All Republicans have an obligation to participate in this task. This means, first of all, firmly rejecting sectarianism, bigotry and violence in all its forms – no matter what its source and no matter what its target.
Secondly it means engaging in positive and active dialogue with unionists and demonstrating to them, not just by our words but by our deeds, that equality means equality for all – not just for nationalists and republicans but for all those who share this island.
Ireland as a nation can only truly prosper if we are at peace with ourselves as a people. It means overcoming the historic fracture between Catholic, Protestant and Dissenter. In the Ireland of 2012 it means building a pluralist, ethnically and culturally diverse society that embraces all citizens.
I want to deepen and expand my role to lead the process of national reconciliation in Ireland – a process that I believe is already underway. There is now a greater tolerance of difference and diversity which is borne out of better understanding of each other.
I am very confident in my Irishness. I am also very aware of my responsibilities as the deputy First Minister and very conscious that I am elected as deputy First Minister for all people – I take that responsibility seriously particularly to the unionist community.
I am also very conscious of my responsibility as a Republican leader –to defend and promote the integrity of our struggle.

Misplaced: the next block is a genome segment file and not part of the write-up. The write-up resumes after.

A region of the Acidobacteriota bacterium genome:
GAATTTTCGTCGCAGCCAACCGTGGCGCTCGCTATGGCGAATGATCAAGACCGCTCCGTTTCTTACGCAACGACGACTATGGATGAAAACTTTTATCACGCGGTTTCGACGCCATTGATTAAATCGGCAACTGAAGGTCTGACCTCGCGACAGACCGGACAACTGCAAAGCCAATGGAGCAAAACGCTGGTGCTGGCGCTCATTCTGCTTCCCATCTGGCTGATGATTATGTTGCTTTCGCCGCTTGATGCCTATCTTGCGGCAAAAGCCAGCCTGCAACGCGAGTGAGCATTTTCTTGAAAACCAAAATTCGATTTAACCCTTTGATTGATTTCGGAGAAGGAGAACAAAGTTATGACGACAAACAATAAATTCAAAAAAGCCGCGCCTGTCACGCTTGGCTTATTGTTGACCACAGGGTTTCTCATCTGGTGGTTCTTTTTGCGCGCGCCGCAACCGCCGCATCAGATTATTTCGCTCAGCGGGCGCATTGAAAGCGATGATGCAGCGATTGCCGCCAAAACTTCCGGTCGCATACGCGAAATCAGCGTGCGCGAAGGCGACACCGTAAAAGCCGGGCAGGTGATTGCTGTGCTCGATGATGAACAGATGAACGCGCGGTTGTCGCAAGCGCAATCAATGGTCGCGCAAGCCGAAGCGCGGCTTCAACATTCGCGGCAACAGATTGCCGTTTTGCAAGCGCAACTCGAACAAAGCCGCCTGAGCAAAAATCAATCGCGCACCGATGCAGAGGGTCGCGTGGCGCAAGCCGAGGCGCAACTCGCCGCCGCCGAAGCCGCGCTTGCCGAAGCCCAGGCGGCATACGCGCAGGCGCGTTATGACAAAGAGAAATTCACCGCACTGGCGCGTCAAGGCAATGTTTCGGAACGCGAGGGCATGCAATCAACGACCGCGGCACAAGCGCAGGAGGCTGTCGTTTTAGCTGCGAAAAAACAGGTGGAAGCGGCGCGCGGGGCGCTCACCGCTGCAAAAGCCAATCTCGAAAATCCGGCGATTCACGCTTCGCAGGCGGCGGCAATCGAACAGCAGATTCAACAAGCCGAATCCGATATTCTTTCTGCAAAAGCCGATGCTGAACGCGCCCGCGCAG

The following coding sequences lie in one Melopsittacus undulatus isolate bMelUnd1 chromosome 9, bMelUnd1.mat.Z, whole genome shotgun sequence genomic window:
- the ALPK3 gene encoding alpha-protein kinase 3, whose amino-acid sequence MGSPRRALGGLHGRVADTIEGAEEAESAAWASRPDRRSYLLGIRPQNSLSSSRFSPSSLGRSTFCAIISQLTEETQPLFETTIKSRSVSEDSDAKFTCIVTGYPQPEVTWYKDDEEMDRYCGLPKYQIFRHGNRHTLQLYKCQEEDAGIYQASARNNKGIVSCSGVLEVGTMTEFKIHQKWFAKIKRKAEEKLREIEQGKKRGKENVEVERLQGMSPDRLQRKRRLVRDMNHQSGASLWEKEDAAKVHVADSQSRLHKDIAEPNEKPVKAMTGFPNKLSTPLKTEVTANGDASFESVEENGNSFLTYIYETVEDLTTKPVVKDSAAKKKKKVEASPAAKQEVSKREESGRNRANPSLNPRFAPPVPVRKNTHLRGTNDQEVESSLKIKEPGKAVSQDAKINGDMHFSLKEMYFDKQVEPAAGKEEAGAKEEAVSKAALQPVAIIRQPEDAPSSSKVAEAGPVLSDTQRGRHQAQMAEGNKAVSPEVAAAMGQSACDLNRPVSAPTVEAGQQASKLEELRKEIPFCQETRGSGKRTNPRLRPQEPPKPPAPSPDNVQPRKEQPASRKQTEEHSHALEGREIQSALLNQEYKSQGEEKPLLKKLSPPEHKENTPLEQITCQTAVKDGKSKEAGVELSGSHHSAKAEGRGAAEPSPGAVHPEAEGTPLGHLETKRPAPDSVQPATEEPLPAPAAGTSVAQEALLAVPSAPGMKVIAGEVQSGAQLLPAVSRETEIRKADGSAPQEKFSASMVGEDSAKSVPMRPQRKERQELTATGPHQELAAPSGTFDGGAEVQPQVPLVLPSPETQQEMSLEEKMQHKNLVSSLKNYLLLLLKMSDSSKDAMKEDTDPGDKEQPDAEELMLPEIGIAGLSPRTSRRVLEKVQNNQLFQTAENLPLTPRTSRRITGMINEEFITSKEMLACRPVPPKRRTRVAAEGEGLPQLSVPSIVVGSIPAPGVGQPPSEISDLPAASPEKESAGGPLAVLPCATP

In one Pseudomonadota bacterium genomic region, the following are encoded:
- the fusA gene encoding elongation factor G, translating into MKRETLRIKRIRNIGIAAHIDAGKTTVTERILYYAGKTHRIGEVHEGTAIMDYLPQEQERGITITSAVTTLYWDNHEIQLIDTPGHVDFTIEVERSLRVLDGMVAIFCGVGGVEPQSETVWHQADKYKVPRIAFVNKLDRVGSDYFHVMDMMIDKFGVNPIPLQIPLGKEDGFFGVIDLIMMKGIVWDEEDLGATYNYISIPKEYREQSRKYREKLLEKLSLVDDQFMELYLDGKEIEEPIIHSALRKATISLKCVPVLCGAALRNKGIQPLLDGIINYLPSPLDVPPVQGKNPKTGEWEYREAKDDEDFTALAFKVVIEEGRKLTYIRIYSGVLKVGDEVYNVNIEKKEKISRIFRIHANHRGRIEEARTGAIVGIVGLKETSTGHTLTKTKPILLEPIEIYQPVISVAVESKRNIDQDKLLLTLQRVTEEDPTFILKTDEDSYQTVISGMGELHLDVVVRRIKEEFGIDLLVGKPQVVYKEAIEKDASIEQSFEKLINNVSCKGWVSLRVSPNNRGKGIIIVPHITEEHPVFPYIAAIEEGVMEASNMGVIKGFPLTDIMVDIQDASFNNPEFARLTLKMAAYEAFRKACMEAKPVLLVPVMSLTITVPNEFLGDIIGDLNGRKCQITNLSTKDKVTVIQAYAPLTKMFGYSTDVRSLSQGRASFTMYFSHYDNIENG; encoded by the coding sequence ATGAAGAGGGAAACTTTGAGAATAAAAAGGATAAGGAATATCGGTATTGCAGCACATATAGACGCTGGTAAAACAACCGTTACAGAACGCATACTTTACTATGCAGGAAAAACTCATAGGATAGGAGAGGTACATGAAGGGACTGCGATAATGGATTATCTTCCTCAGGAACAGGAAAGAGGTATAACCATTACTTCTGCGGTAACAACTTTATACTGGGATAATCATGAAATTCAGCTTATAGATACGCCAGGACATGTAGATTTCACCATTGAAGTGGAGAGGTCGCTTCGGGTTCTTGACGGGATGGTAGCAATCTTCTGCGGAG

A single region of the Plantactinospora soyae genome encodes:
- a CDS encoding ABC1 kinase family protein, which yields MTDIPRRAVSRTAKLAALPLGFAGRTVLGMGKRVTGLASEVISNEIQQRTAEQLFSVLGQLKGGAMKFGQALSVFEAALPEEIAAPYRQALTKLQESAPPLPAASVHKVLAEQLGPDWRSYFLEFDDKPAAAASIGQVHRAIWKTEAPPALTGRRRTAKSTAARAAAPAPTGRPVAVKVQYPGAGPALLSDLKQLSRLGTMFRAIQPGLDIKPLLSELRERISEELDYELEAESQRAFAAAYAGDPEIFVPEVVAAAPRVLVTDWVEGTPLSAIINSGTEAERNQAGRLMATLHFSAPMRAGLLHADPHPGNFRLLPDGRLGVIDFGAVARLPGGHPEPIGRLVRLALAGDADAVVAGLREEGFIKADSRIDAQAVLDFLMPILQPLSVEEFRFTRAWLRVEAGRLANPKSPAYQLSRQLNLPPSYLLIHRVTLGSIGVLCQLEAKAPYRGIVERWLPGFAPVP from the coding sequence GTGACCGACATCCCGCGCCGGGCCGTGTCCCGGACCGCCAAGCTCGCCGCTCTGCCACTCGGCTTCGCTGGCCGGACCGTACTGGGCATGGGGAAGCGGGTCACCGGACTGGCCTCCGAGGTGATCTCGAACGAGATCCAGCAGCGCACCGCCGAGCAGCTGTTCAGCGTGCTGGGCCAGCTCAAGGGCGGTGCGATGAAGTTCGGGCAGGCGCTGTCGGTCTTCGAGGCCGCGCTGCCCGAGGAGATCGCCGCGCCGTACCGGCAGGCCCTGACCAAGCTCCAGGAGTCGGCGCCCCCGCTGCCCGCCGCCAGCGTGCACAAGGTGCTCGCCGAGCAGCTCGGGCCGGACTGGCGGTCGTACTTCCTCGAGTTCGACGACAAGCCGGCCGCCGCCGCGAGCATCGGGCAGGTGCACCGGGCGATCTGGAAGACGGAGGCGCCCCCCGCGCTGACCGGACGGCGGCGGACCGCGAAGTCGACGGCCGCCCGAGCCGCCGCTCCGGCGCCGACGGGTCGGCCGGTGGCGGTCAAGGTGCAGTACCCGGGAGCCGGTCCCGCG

Let the message go out very clearly from Drumboe today – Sinn Féin will not be deflected from the historic work we are engaged in. We are the Nation builders. We are not motivated by self interest or personal gain. We have set ourselves high standards and even bigger goals – but we are determined and we are united. We are the engine driving historic political, social and constitutional change on this island.
I urge each and every one of you to be part of that movement for real change in our country, for social and economic and cultural freedom, for a real Republic embracing all 32 Counties and all of our people.
Many of you are supporters of Sinn Féin who assist in elections and fundraising and who attend commemorations and other events such as these. I ask you, if you have not already done so, to take the next step and to join Sinn Féin.
Play your part, have your say, empower yourself and your community. Encourage your friends and family to join Sinn Féin. We need a mighty movement across this land to reach our goal of freedom and unity.
We are on the road to freedom. If we go forward together, firmly united and in greater numbers, we will complete our historic task — a united Ireland and a New Republic.